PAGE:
Newspaper Page Text
1 ALVARADO I
John Swanson's bought a new Ford
Word has been received from F. E.
Dahlgren, that they have arrived in
Oregon and expect to be back the last
part of this month.
Don't forget to come to the High
School Auditorium Friday evening.
April 12th. When the last number of
the Lyceum Course will be held, The
Potter-Depew Concert Trio. Let us all
Misses Anne Tharaldson and Ruby
Anderson spent Sunday evening at
Henry Backstrom's home.
The Farmers State Bank held its,
annual meeting April 3rd. After which
they were entertained at the I. N. Lo
Little Russel Sands and Mildred
Backstrom visited the school on Tues
Walter Sands, Mrs. Anton Free
gaard and Mrs. Hilma Ferring autoed
to Warren last Tuesday.
The rain and snow which we got
last Saturday stopped the seeding for
a few days, but, the farmers are now
at the ground again.
Nels Backstrom-had the misfortune
of breaking his leg last Saturday while
walking on the slippery sidewalk on
Willie Johnson and M. O. Johnson
were to Warren on business Friday
Alex Paulson has purchased the
house that Nels Lodoen vacated He
and his family moved in there last
I have returned to Alvarado and
opened up my tinshop. Any business
received in that line ill be appreci
ated. Satisfactory work guaranteed.
Martin Ferring and family left for
Fork last Tuesday, where they will
make their future home. Grinde's,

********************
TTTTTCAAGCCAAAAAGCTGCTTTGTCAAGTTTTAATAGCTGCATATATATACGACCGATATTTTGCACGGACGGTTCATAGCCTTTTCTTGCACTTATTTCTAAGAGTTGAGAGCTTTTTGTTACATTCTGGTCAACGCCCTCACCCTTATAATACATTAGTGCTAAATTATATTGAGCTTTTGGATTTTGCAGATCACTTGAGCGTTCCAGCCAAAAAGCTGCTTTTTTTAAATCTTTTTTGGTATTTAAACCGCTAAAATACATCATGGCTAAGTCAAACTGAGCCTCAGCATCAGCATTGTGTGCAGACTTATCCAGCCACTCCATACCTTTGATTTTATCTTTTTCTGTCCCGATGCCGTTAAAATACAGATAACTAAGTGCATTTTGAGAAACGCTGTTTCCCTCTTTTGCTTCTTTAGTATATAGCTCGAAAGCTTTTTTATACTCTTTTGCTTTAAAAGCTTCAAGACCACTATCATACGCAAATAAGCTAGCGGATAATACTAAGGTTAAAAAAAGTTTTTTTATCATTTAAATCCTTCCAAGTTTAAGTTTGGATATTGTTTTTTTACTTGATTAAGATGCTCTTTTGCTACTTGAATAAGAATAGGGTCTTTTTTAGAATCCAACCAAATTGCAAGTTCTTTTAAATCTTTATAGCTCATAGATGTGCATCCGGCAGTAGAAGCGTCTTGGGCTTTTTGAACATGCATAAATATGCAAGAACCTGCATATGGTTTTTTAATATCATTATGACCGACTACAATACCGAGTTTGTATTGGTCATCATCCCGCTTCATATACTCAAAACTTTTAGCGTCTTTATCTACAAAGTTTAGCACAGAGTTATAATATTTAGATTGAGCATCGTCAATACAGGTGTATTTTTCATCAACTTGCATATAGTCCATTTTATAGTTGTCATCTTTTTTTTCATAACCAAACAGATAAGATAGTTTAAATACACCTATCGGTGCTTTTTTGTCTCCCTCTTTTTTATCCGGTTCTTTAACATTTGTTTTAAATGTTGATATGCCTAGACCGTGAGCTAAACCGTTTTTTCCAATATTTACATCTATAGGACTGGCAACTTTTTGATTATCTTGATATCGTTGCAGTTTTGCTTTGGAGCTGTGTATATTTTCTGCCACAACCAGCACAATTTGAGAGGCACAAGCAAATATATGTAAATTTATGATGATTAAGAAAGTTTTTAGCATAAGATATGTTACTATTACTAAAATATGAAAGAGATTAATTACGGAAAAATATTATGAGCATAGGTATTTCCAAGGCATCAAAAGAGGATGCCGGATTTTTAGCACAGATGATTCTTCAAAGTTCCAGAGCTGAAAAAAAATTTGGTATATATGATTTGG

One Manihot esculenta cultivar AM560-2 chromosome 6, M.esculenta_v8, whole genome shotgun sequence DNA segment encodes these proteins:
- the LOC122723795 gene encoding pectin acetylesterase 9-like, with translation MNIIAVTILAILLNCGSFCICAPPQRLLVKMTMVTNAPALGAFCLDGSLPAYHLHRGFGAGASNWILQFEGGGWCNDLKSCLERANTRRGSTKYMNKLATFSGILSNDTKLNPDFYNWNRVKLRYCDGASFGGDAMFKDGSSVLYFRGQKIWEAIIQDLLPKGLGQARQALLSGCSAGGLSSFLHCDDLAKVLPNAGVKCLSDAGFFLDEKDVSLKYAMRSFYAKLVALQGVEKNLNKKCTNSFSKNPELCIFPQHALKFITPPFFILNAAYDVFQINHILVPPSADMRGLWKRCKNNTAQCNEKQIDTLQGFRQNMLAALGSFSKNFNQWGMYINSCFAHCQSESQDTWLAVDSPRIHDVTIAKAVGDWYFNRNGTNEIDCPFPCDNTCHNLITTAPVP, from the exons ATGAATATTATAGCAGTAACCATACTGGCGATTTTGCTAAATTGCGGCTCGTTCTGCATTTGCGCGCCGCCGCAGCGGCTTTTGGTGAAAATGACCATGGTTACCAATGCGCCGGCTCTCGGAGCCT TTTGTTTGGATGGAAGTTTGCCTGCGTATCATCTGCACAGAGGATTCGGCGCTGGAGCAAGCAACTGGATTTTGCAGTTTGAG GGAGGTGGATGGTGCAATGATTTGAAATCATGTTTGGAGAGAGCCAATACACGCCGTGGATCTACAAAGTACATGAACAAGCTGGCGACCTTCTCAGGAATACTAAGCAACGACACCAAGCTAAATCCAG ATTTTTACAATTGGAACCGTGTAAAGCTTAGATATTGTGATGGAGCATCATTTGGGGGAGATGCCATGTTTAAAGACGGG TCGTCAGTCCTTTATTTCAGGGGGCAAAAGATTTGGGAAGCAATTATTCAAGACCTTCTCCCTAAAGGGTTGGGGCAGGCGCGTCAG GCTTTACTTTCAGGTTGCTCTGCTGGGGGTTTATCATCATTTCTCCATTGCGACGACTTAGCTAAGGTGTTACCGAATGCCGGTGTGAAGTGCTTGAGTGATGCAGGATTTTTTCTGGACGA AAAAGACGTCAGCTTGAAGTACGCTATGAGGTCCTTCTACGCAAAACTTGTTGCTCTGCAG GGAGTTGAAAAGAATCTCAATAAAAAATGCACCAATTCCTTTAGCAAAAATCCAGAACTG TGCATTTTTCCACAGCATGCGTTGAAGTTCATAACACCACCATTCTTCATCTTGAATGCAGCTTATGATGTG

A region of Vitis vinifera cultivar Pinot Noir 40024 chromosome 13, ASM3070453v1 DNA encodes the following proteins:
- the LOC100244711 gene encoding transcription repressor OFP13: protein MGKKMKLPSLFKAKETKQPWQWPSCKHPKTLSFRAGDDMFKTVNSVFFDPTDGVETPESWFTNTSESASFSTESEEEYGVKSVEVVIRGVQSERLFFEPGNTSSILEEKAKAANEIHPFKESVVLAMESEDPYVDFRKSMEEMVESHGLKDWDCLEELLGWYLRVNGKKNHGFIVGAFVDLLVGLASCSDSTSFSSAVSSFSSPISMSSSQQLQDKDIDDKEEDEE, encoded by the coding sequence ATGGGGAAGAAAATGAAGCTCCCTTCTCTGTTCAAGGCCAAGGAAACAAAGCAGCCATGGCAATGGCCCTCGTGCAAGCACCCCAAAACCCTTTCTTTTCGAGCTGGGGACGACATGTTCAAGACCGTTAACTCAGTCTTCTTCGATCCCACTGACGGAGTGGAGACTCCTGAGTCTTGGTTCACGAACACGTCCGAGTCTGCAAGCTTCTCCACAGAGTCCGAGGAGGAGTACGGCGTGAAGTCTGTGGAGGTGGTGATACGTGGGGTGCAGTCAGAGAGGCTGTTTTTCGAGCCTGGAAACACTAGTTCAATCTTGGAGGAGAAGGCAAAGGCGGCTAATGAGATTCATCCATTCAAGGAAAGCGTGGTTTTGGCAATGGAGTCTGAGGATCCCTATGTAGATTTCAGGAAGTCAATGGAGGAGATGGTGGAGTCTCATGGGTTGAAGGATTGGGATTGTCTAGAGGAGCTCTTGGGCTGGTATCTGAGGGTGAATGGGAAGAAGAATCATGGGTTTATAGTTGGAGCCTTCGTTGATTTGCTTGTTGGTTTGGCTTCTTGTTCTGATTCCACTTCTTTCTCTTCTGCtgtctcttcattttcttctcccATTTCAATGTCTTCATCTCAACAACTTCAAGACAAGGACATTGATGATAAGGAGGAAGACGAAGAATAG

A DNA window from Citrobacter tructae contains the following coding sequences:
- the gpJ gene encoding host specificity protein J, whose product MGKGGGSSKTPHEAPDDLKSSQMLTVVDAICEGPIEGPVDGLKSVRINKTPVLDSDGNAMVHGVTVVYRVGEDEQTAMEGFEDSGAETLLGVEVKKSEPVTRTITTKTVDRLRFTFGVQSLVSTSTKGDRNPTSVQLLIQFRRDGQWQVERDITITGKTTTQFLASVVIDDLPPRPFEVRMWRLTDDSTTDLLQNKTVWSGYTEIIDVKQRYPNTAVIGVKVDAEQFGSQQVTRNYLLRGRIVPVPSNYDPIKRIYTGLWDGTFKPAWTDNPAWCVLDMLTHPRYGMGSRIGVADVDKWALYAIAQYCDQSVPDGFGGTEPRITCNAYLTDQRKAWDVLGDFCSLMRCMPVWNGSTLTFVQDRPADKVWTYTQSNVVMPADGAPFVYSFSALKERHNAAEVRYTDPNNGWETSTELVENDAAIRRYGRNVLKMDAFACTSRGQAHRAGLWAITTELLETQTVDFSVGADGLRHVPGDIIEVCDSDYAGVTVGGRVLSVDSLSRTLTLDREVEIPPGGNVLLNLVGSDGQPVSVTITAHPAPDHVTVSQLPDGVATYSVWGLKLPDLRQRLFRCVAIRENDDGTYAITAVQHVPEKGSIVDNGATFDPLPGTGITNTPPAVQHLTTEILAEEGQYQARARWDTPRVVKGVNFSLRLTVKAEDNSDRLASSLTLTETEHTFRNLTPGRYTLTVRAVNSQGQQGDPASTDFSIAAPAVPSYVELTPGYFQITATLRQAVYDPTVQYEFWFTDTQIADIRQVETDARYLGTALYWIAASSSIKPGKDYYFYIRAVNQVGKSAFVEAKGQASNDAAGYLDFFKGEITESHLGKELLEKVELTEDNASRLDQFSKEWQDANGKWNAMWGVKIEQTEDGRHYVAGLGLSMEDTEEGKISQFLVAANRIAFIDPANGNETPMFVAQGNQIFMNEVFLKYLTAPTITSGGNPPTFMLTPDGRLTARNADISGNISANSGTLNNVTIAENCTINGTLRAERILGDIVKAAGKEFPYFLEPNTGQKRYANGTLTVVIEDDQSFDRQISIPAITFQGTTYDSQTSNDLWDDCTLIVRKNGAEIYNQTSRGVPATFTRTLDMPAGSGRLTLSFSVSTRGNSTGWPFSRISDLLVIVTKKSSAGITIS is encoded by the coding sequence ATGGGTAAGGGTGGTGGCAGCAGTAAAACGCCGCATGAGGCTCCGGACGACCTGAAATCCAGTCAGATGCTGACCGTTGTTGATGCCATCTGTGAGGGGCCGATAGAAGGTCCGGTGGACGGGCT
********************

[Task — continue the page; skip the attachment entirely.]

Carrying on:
have moved into the house they va
cated, while Anton Freegaard and
family moved into the house that
Mr. Tharaldson, of Thief River
Falls, spent Thursday evening this
village, visiting his daughter. Miss
Roy Ferring spent Thursday morn
ing in Warren.
Hannah and Andy Larson returned
from Grand Forks last Thursday
where Andy has had an operation.
Miss Vina Bergman returned to
Pisek, N. D Saturday morning, to re
sume her teaching, after spending a
two week's vacation at her home.
Pete Melin and S. S. Trickey autoed
to Warren last Thursday afternoon.
Nels Johnson, of Warren, spent
Thursday in the village.
Mrs. Olson, of Boman, N. D. is isit
ing her daughter, Mrs. Alex Paulson.
Miss Violet Hallin left for Theo.
Kegg's last Friday, where she is em
ployed for the coming season.
Mrs. Stuemke and children went to
Thief River Falls Saturday evening.
Helen Hanson, Vian and Alma Berg
man, Hjamlar Porten and Ole Bragger.
autoed to Argyle and spent Friday ev
ening visiting Mr. and Mrs. Emil
Mrs. Ingols and daughter Adelie. of
McHenry, N. D., returned to their
home last Wednesday, after visiting
relatives and friends here.
Hulda and Pete Swanson, Edna and
Henry Johnson autoed to Warren Fri
day evening to attend the movies.
Hulda Gustavson returned from
Viking last Saturday morning, where
she has been spending Easter vacation
with home folks.
Effie Martin spent the last week at